Background/Question/Methods Repeated viral spillover from wildlife to people has motivated studies on the biodiversity-human health connection. We now know that composition and diversity of host communities can influence viral prevalence, which can inform spillover forecasts. However, correlating viral prevalence to risk estimates does not account for potential pathogen evolution, which may significantly affect the likelihood that a spillover event occurs or that emergence results. One contribution to evolutionary lability is the amount of standing genetic variation within a population. Here we ask if the presence of an additional rodent host species increases the genetic diversity of three Lassa virus (LASV) genes within the primary host. We analyzed LASV sequences using two metrics of genetic diversity, population nucleotide diversity and pairwise genetic distance, to represent genetic diversity within and between sites, respectively. We then developed boosted classification trees that predicted the probability of presence for two host species and modeled the relationship between host diversity and LASV genetic diversity using generalized linear models and generalized dissimilarity models.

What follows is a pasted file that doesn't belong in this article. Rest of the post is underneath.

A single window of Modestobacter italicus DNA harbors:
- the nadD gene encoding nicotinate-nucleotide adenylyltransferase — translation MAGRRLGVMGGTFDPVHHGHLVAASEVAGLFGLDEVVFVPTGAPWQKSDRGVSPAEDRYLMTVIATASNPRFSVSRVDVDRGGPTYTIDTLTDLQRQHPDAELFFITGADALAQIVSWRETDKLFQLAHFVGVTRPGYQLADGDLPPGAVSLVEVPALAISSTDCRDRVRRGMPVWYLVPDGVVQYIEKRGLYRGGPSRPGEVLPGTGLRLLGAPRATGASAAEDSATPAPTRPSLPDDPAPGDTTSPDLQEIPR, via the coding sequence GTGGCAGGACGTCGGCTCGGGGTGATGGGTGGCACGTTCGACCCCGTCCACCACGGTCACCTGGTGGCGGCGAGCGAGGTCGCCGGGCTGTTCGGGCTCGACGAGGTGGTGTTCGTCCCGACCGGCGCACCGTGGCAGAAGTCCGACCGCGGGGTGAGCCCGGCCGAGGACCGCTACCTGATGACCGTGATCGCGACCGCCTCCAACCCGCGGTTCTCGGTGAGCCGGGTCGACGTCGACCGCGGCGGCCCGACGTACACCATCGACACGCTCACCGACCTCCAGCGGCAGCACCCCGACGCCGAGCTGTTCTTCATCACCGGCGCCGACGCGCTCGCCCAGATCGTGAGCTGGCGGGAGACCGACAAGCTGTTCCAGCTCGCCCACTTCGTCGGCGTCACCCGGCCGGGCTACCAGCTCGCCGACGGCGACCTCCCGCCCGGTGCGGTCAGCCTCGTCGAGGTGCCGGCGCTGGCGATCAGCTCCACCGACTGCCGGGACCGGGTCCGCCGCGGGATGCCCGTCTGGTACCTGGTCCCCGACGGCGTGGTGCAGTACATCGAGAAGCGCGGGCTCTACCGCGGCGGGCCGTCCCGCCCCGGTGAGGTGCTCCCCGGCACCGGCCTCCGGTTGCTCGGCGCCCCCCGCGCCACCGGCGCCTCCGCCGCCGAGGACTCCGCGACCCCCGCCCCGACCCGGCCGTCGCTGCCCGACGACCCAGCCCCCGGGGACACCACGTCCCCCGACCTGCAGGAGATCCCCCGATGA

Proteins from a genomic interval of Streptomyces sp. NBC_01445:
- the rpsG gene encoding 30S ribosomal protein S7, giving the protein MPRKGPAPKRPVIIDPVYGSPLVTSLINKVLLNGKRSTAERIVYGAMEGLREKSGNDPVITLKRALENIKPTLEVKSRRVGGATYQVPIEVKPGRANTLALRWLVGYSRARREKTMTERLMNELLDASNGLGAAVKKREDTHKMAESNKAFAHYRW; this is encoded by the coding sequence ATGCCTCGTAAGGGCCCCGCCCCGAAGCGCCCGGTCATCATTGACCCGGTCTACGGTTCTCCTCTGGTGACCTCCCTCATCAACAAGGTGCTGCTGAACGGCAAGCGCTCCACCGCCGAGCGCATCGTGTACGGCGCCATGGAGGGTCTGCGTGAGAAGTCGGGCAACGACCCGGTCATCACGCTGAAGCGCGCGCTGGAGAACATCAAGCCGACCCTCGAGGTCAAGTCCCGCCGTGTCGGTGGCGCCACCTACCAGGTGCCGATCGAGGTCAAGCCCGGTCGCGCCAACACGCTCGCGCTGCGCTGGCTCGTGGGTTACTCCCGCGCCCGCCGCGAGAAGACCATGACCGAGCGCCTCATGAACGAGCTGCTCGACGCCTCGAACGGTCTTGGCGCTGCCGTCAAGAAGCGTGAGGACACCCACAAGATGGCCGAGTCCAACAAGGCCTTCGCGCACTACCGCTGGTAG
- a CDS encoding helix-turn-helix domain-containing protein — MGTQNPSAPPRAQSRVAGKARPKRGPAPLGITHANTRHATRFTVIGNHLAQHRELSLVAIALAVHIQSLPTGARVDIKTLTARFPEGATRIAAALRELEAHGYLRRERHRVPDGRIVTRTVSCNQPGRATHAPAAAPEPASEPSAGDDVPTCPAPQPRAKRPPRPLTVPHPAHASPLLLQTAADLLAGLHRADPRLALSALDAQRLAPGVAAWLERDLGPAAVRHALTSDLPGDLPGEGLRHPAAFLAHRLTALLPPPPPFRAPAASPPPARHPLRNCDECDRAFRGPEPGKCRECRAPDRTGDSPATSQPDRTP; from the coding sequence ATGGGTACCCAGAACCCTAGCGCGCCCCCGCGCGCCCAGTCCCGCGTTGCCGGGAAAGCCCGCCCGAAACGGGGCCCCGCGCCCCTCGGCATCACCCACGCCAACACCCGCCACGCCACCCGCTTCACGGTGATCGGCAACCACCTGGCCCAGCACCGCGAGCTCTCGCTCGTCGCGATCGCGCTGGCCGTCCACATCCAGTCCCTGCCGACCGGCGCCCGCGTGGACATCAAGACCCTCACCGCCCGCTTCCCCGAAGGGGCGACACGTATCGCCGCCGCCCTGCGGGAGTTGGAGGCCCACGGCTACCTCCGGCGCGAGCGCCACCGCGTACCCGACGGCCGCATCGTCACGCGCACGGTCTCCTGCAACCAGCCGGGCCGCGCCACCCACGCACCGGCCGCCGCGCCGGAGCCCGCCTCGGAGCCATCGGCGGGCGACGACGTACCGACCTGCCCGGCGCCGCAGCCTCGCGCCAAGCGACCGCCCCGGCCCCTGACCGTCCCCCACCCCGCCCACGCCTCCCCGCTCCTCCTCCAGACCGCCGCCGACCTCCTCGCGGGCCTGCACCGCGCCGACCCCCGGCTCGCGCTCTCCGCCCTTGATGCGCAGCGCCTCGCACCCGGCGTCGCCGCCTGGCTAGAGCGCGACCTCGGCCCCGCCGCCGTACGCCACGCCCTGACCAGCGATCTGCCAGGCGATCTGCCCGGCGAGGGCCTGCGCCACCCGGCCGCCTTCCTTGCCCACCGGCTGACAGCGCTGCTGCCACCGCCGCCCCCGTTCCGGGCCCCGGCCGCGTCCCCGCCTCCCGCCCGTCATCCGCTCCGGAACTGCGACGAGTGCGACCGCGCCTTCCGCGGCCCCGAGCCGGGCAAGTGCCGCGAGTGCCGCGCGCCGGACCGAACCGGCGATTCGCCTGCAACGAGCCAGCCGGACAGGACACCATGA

Results/Conclusions The probability of presence of the secondary host was a significant positive predictor of genetic diversity within sites for both the glycoprotein and nucleoprotein genes of LASV. For the nucleoprotein gene, the interaction of both host species had a negative relationship with genetic diversity. Between sites, geographic distance was an expectedly significant, positive predictor of genetic distance for all genes. The difference in probability of presence of the secondary host was a positive predictor of genetic distance for the glycoprotein and nucleoprotein genes, but not so for the primary host. For the polymerase gene, no measure of host diversity significantly affected sequence diversity within or between sites. These results demonstrate that the genetic diversity of LASV within its primary host, from which most spillover into the human population originates, is affected by composition of the host community. By measuring genetic diversity, we consider evolutionary potential and find that additional hosts may increase zoonotic risk, even if the additional hosts are not responsible for transmission to humans. This work augments current ecological understanding of LASV dynamics, informing predictive models of zoonotic disease and their associated uncertainty in forecasting efforts.